For those who may not know, 'Living The Dream' is the TV series of the moment in the UK. It is about the Pemberton family, a couple with two children who decide on a radical change of life, leaving behind their home in Yorkshire and moving to Florida, in the USA, to set up their own business: a caravan park.
The first season was filmed entirely on the other side of the Atlantic, but for the second one the producers decided to look for somewhere in Spain which would look like Florida but cost much less in terms of logistics and money.
"It's not just the financial cost, it's an operational matter. It is not the same to move the logistics to America as it is to Spain. Everything is much easier here," says Carlos Durán, the head of locations at the production company.
The Florida the viewers will see in the second season - which will be shown early next year - was actually on the Costa del Sol. Filming has been taking place between Malaga and San Roque (in Cadiz province) and in the 12 weeks of work Marbella, halfway between the two, has become the major beneficiary of a production which has a budget of between six and eight million euros: that's over one million euros per episode.
"It is the biggest major production to come to the Costa del Sol this year, after Snatch," says Carlos, emphasising the length of the filming period, which started on 9 April and will end on 29 June.
The six episodes in the series were divided into two parts for filming. Each had a different director. The first focused on Sotogrande and San Roque.
The Living The Dream team (150 people, who use 50 vehicles for the equipment) made Marbella the centre of activity for the second phase of their work. Several locations were chosen to portray Florida, where the Pembertons live: the beach at San Pedro Alcántara, Puente Romano, the coastal path at El Pinillo, the offices of the Tembo company (turned into the mayor's office in the story), the Guadalpín secondary school (used as the police station) and the Bellamar school. Earlier this week, the filming took place in a luxury newly built villa in Guadalmina Baja, which the production company rented from the Marbella company Rhoner Property and used as the home of the main character's posh friend, a passionate golf enthusiast who opens the doors of his mansion to Mal (Philip Glenister) and his wife Jen(Lesley Sharp), the famous couple from the series.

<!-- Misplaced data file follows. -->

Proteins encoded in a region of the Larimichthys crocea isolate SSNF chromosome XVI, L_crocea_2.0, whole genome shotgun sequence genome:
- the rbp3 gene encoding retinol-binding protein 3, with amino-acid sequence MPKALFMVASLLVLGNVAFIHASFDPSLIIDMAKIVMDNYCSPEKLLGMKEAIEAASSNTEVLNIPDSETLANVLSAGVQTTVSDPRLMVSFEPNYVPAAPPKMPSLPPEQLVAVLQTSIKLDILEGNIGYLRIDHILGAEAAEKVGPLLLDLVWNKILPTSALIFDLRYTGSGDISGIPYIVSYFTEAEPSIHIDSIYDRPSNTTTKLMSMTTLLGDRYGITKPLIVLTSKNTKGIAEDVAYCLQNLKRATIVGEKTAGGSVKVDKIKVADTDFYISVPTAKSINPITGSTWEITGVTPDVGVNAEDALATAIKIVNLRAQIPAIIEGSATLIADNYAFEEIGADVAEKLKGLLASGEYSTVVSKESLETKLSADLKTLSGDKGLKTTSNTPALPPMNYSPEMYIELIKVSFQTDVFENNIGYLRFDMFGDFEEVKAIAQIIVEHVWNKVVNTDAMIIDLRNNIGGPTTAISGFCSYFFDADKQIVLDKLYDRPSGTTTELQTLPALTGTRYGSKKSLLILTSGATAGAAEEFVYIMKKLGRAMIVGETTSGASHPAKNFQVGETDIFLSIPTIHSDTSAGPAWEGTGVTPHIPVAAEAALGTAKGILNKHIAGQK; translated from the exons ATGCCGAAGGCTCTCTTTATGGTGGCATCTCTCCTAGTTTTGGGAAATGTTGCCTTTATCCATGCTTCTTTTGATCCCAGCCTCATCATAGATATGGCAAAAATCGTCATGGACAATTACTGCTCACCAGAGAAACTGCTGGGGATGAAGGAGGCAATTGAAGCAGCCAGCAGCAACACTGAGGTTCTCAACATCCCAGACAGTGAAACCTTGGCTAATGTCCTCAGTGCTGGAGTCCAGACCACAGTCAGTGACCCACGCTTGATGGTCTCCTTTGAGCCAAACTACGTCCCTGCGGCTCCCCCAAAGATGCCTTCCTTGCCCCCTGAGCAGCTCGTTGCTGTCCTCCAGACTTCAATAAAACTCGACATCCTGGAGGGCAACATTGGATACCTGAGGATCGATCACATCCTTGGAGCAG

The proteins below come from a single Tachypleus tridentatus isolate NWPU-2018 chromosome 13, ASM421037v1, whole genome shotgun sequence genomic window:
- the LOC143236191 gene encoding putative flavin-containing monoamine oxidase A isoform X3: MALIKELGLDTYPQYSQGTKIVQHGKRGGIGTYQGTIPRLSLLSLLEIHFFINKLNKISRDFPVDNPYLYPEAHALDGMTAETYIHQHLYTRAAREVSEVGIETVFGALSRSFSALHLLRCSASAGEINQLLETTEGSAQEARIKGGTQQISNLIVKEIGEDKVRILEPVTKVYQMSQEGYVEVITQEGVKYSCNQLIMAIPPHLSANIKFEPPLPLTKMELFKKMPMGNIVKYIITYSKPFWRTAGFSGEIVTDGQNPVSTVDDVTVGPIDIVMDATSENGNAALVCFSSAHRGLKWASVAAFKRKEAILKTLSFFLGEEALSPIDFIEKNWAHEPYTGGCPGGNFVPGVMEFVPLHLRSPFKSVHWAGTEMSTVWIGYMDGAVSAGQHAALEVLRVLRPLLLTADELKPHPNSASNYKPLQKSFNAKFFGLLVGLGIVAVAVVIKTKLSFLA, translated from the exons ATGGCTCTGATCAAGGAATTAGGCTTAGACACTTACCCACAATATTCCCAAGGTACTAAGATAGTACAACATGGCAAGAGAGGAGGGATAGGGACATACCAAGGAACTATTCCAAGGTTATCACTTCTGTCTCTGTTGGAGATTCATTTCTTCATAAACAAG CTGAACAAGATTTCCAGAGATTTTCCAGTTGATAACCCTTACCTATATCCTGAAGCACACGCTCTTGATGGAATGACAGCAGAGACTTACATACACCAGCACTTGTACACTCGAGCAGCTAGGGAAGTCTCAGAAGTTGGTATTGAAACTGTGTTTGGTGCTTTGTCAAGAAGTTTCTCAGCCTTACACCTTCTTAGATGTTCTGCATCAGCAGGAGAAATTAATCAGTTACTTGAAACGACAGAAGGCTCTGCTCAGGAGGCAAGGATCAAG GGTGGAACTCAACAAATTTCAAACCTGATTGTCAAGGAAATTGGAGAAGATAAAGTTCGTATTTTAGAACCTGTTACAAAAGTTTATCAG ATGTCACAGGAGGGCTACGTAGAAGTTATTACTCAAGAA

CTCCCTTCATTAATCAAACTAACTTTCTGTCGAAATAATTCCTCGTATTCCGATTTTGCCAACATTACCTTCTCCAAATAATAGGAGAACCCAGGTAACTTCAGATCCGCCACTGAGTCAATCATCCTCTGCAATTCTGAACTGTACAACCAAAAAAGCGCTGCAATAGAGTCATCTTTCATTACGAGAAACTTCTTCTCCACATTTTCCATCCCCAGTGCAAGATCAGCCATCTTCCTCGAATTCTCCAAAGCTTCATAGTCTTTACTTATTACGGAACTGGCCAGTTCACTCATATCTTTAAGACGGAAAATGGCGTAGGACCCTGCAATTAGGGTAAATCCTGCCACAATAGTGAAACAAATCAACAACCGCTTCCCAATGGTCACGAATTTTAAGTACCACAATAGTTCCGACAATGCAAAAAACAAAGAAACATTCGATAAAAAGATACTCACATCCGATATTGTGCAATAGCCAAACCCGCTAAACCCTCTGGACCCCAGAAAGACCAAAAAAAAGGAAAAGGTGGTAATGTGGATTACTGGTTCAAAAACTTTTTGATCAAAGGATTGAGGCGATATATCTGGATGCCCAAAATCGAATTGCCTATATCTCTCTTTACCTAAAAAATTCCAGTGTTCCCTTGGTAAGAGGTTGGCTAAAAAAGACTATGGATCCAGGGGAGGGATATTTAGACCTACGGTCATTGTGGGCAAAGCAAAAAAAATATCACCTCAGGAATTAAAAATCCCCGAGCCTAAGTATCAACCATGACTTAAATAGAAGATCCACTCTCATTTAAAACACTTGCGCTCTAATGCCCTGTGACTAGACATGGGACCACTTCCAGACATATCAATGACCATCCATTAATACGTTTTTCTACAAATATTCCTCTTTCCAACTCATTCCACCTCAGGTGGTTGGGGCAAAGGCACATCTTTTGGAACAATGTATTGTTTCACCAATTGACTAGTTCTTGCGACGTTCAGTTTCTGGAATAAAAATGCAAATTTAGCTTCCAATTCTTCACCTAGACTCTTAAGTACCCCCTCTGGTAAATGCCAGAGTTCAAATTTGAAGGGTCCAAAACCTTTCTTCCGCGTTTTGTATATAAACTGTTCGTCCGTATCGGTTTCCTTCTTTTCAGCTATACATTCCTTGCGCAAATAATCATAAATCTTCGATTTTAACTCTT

The house has a constructed area of 163 square metres, swimming pool, six bedrooms, nine bathrooms, a cinema and even an indoor garden in the wine cellar, and those are just a few of the features of the residence (which is for sale for around eight million euros) selected by the British production team. It is in one of the most exclusive areas and situated just opposite the villa owned by former Spanish prime minister José María Aznar.
"We looked at various houses, and this was the one we chose," says Carlos Durán. "We spent a few days here filming some of the first part, and then the director wanted to come back," he explains.
Moving the equipment needed for the series, which is shown on Sky 1 in the UK, involved close coordination with the local authorities. Not only were permits needed, but they also had to find space to deposit equipment, material and items for the administrative work.
Several offices at the Single Home building at the entrance to Marbella were used, and an area for the props. A warehouse unit on the San Pedro industrial estate became an improvised storage facility.
"The Marbella tourism department was great. They went to great efforts to help us and made things much easier by centralising everything through the Marbella Film Office, which coordinated the different town hall departments," says Carlos.
In Malaga city a few days ago, the series turned the Teatinos university campus into an American institute.
Will the adventures of the Pemberton family be returning to Marbella? That will depend on the audiences, it seems, although the actors have signed up for three seasons.